Sample size determination

The minimum sample size was determined using the formular for two groups. The prevalence of serum Vitamin A in malnourished under-five children from previous study.

The sample size was determined using the following formula:[8]]

[INLINE:1]

Where

S = sample size

α = Level of significance = 0.05

1−β = power of the study 80%

[INSIDE:1]= standard deviation (SD) for required confidence interval = 1.96

P1 = Proportion or prevalence of cases of VAD in malnourished patients 52% = 0.52

P2 = Proportion of control 48% =0.48

Z1 − β = SD for required power = 0.28

[INLINE:2]

Attrition (20%) of 62.50 = 3.15

62.50 + 3.15 = 65.65 = 66 cases

Controls were also 66

Therefore, the overall sample size = 132.

Ethical approval

Approval for the study was obtained from the ethical committee of ABUTH Zaria.

Data collection

Each questionnaire was administered by an interviewer trained for the purpose. Ethical conduct guiding a research such as respecting the autonomy of the participants and confidentiality were upheld.

Biochemical tests

Blood collection and processing

Four millilitres of venous blood were collected into a plain bottle from selected patients and was wrapped in a black lylon, so that retinol will not be denatured by light and the sera were separated by centrifugation at 1000 g for 10 min at the ICH laboratory by the investigator. Serum was taken with Pasteur pipette into 2 ml tube, re-labelled and were wrapped in a black lylon. The samples were immediately placed in a cooler containing ice cubes by the investigator and transported by road to the Chemical Pathology Laboratory, ABUTH Zaria where they were frozen at −20°C until analysis. The samples were analysed for serum Vitamin A levels at Chemical Pathology Laboratory, University College Hospital, Ibadan. All these were done by the investigator except sample analysis, which was done by the laboratory scientists.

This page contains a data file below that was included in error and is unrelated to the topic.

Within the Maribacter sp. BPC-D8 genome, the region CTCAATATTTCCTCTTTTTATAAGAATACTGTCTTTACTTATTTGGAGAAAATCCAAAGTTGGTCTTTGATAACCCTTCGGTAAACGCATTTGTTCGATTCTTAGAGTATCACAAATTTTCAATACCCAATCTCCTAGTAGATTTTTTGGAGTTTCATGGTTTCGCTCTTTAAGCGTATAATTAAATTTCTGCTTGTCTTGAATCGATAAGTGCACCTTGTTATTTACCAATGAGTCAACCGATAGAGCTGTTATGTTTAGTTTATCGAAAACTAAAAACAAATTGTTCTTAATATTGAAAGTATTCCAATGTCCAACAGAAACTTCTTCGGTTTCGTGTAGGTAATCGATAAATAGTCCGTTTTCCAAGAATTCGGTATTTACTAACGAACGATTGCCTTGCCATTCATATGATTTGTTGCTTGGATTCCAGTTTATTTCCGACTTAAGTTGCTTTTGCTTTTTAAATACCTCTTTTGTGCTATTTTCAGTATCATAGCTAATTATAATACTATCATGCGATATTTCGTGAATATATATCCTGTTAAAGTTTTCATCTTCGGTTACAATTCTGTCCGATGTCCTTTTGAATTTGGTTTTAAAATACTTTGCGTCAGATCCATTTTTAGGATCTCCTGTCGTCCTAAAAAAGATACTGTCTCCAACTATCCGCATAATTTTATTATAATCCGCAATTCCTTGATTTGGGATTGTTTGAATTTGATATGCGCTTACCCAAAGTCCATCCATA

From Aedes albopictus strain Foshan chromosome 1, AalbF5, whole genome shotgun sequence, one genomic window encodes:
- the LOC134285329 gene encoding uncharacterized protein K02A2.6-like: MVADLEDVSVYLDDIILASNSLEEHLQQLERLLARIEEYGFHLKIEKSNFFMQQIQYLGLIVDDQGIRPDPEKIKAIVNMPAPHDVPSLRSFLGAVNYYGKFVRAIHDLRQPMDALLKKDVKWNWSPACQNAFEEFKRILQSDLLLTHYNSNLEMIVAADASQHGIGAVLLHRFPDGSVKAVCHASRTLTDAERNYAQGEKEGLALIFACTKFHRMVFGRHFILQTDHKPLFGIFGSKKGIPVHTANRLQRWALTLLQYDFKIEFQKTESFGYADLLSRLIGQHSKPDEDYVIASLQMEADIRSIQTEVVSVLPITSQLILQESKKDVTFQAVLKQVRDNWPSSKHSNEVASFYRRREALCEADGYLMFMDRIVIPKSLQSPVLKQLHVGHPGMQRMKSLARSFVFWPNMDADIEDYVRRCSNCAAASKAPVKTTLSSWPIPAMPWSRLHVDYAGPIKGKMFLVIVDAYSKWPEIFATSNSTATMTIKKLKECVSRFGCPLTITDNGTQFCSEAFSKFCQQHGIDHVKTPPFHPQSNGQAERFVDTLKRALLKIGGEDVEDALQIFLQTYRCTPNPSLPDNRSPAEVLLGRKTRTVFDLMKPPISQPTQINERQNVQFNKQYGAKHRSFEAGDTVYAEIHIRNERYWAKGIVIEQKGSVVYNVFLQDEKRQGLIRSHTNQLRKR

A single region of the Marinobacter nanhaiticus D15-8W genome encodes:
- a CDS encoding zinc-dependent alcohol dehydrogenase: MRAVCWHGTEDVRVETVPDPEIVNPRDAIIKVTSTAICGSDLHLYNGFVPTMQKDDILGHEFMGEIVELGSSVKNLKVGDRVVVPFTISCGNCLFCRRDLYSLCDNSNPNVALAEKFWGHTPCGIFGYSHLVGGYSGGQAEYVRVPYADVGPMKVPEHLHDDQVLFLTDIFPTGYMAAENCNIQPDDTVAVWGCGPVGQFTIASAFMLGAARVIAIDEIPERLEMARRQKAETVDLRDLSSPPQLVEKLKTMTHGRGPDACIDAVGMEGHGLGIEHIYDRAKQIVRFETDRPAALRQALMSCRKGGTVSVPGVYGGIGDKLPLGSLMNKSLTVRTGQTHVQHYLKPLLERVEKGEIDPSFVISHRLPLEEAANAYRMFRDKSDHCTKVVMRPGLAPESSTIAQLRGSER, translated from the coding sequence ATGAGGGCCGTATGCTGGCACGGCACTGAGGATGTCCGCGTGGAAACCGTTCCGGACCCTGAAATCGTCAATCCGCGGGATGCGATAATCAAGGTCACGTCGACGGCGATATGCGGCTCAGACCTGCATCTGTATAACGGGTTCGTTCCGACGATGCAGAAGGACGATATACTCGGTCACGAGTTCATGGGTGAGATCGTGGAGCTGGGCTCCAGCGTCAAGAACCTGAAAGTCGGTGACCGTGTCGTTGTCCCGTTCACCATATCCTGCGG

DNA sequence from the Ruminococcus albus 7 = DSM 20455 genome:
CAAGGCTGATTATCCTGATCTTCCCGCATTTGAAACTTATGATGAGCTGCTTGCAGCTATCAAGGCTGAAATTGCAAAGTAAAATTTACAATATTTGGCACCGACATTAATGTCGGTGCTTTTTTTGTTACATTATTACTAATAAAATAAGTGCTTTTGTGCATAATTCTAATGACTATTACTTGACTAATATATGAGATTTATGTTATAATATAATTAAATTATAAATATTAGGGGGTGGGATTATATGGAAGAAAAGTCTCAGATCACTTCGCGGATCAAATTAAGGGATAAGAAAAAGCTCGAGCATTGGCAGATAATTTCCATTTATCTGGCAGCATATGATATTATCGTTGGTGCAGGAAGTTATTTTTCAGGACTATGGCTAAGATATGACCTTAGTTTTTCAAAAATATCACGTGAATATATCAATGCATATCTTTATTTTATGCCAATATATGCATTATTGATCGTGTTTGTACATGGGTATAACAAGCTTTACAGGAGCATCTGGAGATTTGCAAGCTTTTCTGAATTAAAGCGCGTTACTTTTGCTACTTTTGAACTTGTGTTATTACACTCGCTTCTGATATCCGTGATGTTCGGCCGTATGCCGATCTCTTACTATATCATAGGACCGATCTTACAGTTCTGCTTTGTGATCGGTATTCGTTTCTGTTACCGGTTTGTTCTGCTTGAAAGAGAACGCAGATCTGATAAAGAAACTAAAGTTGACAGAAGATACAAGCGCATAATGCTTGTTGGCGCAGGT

Serum Vitamin A estimation

Serum Vitamin A levels were determined by high-performance liquid chromatography (HPLC, Shimadzu prominence, made in Japan and functional) using Bieri method.[9] The principle was that a given volume of serum or plasma was diluted with methanol, which denatures plasma proteins, and retinol was extracted with a suitable organic solvent which is hexane.

Procedure

One hundred microlitre (100 μl) of serum and 100 μl of the internal standard 0.6 μg retinyl acetate/ml (used as internal standards to correct for losses during extraction or during analysis) were transferred in a test tube. 100 μl of methanol was added to denature and precipitate proteins (essential for release of retinol from retinol – binding protein), and the sample was mixed. 200 μl of spectograde hexane was added and the contents were mixed vigorously but intermittently for 45 s on a vortex mixer and then centrifuged at 50,000 rpm for 3 min to ensure phase separation using a fixed head centrifuge, made from Japan and of bucket size. The upper hexane layer was transferred to another tube using a Pasteur pipette. The combined hexane extracts were then evaporated under a gentle stream of argon and the residue was re-dissolved in 50 μl of propan-2-ol. This was injected into the HPLC column specification with a 100 μl syringe for HPLC. Elution was carried out with methanol: water (95:5 v/v at a flow rate of 1.5 ml/min, monitored at 5 min. Retinol was quantitated by use of peak height ratios relative to an internal standard (retinyl acetate).[9]